Messy Color™ Ra Ltd Run

511324 -

Ra Ltd Run (511324)<br />An creamy opaque yellow laden with silver.

An creamy opaque yellow laden with silver.




"For me Ra is very similar to Banana Cream. Very beautiful beige color but I have a lot of Banana Cream." – Olga Ivashina

Click here for other interesting Ra Ltd Run discoveries.

 
CiM Ra & Flax
Laura Sparling
Three beads of plain CiM Ra and a fourth bead of Ra with some silvered ivory stringer wrapped around it.
Heather Johnson

Messy Tester's Feedback

  • We are always experimenting with opaque yellows trying to recreate the elusive Cake Batter, per customer requests. (Here, unsuccessful again, but a lovely yellow nonetheless!)
  • Special thanks to Claudia Eidenbenz for providing the photo in this section.

Claudia Eidenbenz’s "Vetrothek" (glass library) is a great resource for color comparisons.
See Kay Powell’s frit testing samples.
Browse Serena Thomas’ color gallery.
Check out Miriam Steger’s CiM color charts.
Consult Jolene Wolfe's glass testing resource page.


A comparison of Banana Cream, Baked Alaska, & Ra.
Suzy Hannabuss
"Clear core, Ra & Opal Yellow [ran out of Ra, used Opal Yellow at ends], Goddess torso. Nice, buttery, viscous, very little reducing, very easy to work. Ra is like Opal Yellow but richer buttery/yellow, less flesh colored."
Laurie Nessel
Left to right: Ornela Elfenbein dunkel, Baked Alaska, Ra, Effetre Sabia. See more of Claudia’s color comparisons.
Claudia Eidenbenz
"Ra is a soft buttery yellow that mostly stays yellow but can show some interesting variations the more it’s worked."
Gloria Sevey
"Ra is a silver-rich pastel lemon yellow. It’s like a slightly brighter, tad more saturated version of CiM Baked Alaska. I didn’t strike the glass in any way; I just used it as I would any other opaque glass. I pulled it into stringer and applied it as dots to a base of CiM Flax and the dots retained their crisp edges with no bleeding or feathering. When you heat Ra it loses its colour and looks to be off-white but as it cools the yellow returns. Baked Alaska behaves this way too. I found Ra to be fuss-free with no shocking." Read more at Laura's blog.
Laura Sparling
"Ooooo. I must have more of this. Ra is a light to dark ivory, let's call it self-antiquing and a little bit of a pinkish blush in some places where it strikes. Just beautiful." Read more at DragonJools blog.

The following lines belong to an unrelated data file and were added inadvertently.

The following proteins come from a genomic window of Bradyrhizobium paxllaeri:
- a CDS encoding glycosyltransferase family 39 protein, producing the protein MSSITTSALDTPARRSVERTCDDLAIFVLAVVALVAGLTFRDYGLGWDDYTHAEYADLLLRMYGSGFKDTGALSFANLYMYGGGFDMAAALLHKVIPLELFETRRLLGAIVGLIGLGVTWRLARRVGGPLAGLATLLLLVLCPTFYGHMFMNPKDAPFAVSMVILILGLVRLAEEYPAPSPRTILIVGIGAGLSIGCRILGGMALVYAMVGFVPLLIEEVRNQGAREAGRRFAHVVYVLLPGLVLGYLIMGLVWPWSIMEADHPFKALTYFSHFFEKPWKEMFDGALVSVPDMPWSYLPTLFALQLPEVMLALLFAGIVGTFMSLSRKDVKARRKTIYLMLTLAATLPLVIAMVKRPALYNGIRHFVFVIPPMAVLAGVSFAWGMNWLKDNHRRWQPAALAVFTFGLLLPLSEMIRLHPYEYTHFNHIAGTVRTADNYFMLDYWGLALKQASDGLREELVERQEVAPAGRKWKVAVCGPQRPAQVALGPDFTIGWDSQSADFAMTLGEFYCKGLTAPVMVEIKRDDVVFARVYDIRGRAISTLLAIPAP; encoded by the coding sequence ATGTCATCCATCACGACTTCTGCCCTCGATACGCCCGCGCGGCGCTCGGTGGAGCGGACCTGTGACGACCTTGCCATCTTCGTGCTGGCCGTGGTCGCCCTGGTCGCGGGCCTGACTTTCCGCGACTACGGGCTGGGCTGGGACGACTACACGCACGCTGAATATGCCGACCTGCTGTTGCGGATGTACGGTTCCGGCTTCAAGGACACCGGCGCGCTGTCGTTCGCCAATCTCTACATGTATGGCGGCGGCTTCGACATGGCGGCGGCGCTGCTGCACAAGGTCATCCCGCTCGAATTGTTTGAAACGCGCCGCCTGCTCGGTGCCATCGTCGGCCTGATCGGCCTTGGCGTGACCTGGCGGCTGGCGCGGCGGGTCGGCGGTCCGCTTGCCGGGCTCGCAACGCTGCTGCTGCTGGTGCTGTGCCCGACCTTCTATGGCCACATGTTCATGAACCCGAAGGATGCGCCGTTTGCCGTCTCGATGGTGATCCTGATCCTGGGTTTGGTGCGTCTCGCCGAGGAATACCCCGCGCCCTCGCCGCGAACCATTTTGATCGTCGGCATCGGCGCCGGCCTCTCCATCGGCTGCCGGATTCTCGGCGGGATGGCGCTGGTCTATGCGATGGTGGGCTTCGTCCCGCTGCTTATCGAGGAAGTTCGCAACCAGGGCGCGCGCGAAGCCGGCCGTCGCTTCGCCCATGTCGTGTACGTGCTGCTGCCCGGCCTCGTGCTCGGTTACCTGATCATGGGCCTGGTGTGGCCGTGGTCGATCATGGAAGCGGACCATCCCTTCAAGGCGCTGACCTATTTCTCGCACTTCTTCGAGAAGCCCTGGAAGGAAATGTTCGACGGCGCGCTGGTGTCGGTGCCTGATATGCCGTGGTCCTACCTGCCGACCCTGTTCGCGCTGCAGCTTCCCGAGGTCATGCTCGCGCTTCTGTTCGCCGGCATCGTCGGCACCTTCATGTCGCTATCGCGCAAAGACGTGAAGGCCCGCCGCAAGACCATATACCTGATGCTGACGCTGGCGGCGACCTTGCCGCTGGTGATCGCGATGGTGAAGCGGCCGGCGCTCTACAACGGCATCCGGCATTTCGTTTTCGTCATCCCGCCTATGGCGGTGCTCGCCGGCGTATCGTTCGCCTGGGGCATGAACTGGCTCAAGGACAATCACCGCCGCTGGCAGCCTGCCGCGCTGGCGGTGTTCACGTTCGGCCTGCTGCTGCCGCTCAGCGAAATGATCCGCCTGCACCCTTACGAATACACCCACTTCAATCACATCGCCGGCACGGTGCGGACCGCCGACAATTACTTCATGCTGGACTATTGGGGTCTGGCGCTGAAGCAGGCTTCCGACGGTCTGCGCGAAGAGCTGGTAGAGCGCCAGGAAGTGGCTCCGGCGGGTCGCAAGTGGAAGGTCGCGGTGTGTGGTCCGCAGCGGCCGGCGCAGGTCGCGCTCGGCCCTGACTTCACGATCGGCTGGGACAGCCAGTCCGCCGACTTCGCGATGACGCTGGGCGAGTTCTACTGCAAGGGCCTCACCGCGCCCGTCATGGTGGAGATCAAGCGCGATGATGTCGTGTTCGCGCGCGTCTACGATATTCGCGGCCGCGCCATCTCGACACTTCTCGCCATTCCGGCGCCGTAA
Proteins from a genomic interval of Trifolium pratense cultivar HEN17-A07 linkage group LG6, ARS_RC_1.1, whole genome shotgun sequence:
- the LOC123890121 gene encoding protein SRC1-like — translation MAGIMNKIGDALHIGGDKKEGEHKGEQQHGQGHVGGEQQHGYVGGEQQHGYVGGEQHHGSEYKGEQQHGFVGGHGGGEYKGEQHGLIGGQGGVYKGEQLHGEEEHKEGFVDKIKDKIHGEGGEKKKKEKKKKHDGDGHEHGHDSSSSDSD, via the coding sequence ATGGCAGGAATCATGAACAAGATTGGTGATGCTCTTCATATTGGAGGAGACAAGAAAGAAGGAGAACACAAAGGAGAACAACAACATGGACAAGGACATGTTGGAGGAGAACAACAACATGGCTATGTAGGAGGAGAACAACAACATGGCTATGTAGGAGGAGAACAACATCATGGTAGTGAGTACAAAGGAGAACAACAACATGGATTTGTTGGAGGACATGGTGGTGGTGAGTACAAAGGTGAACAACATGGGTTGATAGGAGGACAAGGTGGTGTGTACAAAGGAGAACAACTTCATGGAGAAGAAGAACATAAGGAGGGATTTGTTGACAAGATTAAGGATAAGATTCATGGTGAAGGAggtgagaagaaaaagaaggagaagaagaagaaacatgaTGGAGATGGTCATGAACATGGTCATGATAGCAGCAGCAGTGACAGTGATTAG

Dwyn Tomlinson
"Ra reminds me of Baked Alaska or even Honey Mustard although it is lighter than Honey Mustard generally. There are some lovely tones which can come out from this glass depending on how you work it or how much you strike it. It can be anywhere from a plain, pale yellow to a tonal, rich, warm honey colour. I found making several beads on the same mandrel allowed for some wonderful passive striking to take place which I really like. I had some good results with Baked Alaska as a base for various colours and thought this might do the same. I tried it with DH Skylla, CiM Dragon, Reichenbach Purple Rose and CiM Smurfy. Yes, those are all Ra as a base colour! Quite a difference and I don't think I did anything particularly different while making them. Skylla, Dragon and Purple Rose all had quick intentional strikes in the flame but even within those three beads the base colour has a lot of variation in colour."
Heather Johnson
"Ra is a beautiful colour similar to dark ivory. A slight downside is I did have the rod cracking as I worked it."
Suzy Hannabuss
"For me Ra is very similar to Banana Cream. Very beautiful beige color but I have a lot of Banana Cream."
Olga Ivashina
"Ra is a creamy opaque pale yellow. From left to right these beads are: Ra with silvered ivory stringer wraps, Ra with Efftere dark turquoise dots, Ra with Montezuma wraps, and Ra / Montezuma with silvered ivory wraps. Ra is similar to Cake Batter but as you can see with the half and half heart on the far right, will take on a deeper caramel blush which reminds me of Jupiter Storm." Read more at Kitzbitz Art Glass' blog.
Jolene Wolfe
"This glass looks like a slightly yellow ivory in the rod, similar to paler batches of Effetre opal yellow. It works nicely in the flame, no shocking or bubbling. As you heat it the glass looks pale but strikes back to yellow sometimes with a pink blush just like opal yellow. Left to right: Ra alone, Ra with silver foil melted on the surface [no reaction but a pretty finish], Ra with dots of Triton [these were small dots and spread more than I expected, the Triton has reduced to a paler shade than it would on ivory], Ra with dots of Aurae [again more spread than expected and a paler finish on the Aurae], Ra with dots of copper green and EDP [etched, etch was taken well], and Ra with dots of EDP [same sort of results that would be found with opal yellow, spreading of colours with lines between]."
Josephine Wadman